Excerpts from Jim Conrad's
Naturalist Newsletter


from the the March 23, 2009 Newsletter, issued from near Natchez, Mississippi:

Back in St. Catharine NWR, in clear pools of permanent water here and there you can find very interesting aquatic plants rooted in the mud. One of them is shown above.

That's a Water-Starwort, CALLITRICHE HETEROPHYLLA. In the picture, green rosettes floating atop the water's surface top vertical stems attaching to horizontal runners rooted in mud about ten inches below the water's surface. You can see that the plant's surface leaves have a different shape and color from those on submerged stems.

Native throughout North America and Mexico, this is one of those species with an enormous distribution, but in any particular place shows up only here and there. My impression is that it needs fairly unpolluted, undisturbed aquatic habitats, and of course such wetlands have suffered drastic loses. Though some authorities describe this as a common species, it's listed as threatened in Michigan and Wisconsin. It's a small plant, the larger leaves only about an inch long and the stems below the rosettes up to about a foot long. Water-Starworts are flowering plants, but the flowers and fruits are small, submersed and seldom noticed.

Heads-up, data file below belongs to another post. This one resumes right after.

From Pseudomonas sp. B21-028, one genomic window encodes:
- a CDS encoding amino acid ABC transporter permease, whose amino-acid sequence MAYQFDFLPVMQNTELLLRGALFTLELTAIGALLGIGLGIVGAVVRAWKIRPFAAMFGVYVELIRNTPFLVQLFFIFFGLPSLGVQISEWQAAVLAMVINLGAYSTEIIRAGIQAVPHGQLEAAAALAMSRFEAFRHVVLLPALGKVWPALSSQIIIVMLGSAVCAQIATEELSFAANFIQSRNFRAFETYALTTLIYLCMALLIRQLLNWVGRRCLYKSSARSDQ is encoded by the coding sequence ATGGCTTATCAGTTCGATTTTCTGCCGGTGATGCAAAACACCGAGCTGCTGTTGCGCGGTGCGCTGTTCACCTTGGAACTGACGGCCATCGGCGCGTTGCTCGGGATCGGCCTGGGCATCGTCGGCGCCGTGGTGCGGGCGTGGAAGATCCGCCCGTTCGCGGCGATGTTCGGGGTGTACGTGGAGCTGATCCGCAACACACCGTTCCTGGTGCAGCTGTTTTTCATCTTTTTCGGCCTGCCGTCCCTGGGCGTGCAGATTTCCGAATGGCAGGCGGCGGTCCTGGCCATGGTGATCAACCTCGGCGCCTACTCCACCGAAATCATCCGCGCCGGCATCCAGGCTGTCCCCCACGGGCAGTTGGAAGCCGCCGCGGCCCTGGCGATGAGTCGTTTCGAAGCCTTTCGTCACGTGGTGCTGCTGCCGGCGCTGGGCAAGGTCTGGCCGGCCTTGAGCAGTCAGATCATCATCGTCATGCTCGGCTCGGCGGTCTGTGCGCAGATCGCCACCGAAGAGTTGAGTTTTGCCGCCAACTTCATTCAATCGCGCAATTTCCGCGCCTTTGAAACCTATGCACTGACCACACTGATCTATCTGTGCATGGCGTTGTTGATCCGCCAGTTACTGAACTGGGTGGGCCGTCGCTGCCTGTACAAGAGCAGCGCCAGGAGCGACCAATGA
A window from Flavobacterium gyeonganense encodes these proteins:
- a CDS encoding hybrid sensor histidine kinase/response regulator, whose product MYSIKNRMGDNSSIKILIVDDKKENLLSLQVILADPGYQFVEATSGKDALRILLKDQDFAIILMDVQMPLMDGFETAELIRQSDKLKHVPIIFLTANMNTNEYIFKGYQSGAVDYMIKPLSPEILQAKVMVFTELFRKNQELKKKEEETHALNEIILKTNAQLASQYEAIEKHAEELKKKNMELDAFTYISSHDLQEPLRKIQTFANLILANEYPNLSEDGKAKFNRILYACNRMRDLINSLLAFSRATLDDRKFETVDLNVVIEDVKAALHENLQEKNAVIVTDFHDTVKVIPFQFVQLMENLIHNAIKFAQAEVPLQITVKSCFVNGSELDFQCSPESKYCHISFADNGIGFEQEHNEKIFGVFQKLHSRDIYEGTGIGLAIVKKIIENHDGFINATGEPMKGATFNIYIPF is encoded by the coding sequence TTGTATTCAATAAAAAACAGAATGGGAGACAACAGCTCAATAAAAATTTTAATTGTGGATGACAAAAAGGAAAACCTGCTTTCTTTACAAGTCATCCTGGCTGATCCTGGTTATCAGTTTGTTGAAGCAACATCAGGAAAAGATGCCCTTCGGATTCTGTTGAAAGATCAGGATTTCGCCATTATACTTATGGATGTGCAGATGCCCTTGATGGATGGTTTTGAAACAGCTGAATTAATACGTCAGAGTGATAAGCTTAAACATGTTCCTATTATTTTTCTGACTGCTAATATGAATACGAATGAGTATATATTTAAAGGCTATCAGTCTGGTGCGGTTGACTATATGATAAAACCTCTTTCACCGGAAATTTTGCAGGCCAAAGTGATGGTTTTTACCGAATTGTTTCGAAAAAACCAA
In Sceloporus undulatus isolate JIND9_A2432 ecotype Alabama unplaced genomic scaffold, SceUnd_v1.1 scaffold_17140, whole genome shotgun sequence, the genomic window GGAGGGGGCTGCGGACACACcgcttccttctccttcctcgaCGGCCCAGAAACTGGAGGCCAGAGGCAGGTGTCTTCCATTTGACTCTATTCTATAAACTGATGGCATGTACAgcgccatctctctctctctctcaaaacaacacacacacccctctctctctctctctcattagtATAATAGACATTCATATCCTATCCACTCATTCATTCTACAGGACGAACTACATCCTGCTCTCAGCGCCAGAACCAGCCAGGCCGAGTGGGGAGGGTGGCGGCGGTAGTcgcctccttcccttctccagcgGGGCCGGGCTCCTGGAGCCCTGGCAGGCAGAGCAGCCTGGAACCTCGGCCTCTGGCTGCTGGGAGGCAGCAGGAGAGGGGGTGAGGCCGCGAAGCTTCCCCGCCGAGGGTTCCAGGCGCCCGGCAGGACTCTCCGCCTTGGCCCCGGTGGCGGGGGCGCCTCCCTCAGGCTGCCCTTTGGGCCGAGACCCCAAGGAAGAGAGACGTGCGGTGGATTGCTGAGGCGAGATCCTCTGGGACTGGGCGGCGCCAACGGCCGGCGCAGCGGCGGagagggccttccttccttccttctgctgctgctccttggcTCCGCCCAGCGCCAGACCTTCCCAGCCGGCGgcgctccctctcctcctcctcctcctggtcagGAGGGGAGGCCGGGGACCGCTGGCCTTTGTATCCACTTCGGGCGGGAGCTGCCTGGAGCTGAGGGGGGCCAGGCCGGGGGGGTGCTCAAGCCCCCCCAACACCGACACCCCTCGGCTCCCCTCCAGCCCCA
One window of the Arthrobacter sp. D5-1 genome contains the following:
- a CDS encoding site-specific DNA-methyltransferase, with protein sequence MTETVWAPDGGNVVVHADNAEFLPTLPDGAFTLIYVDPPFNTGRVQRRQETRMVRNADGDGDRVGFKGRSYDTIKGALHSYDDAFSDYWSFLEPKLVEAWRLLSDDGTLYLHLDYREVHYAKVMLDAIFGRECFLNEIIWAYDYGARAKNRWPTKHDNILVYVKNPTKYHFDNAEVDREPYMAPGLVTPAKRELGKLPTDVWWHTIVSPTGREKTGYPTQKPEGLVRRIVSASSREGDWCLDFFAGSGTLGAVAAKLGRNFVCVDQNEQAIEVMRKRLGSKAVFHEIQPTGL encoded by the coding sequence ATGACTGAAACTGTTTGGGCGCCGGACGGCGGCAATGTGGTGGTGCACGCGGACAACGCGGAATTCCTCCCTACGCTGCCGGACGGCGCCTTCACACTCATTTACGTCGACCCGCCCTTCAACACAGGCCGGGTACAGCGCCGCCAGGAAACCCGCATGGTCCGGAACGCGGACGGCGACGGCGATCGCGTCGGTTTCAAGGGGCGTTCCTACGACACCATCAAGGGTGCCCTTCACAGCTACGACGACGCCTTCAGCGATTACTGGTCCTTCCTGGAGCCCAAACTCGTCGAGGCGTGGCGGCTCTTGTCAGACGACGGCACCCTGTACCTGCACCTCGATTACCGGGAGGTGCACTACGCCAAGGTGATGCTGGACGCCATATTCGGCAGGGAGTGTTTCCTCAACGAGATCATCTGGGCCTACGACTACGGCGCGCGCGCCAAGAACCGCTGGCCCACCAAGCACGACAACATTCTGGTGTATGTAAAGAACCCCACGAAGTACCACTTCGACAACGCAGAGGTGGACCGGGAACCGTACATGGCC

When you find pagodalike water-starworts rising through clear water populated with all kinds of microscopic aquatic invertebrates showing up brilliantly in intense sunlight, you're charmed by the three-dimensionality and liveliness of the scene. You wish you could be like water fleas and paramecia diving and soaring through the water like shooting stars. Few environments fill one with a sense of Nature being so healthily and beautifully Herself as clear-watered aquatic ones, and delicate little water-starworts are perfect citizens of that magical place.

The stems and fruits of starworts are grazed by ducks and other waterfowl. The branching stems provide shelter and forage to fish.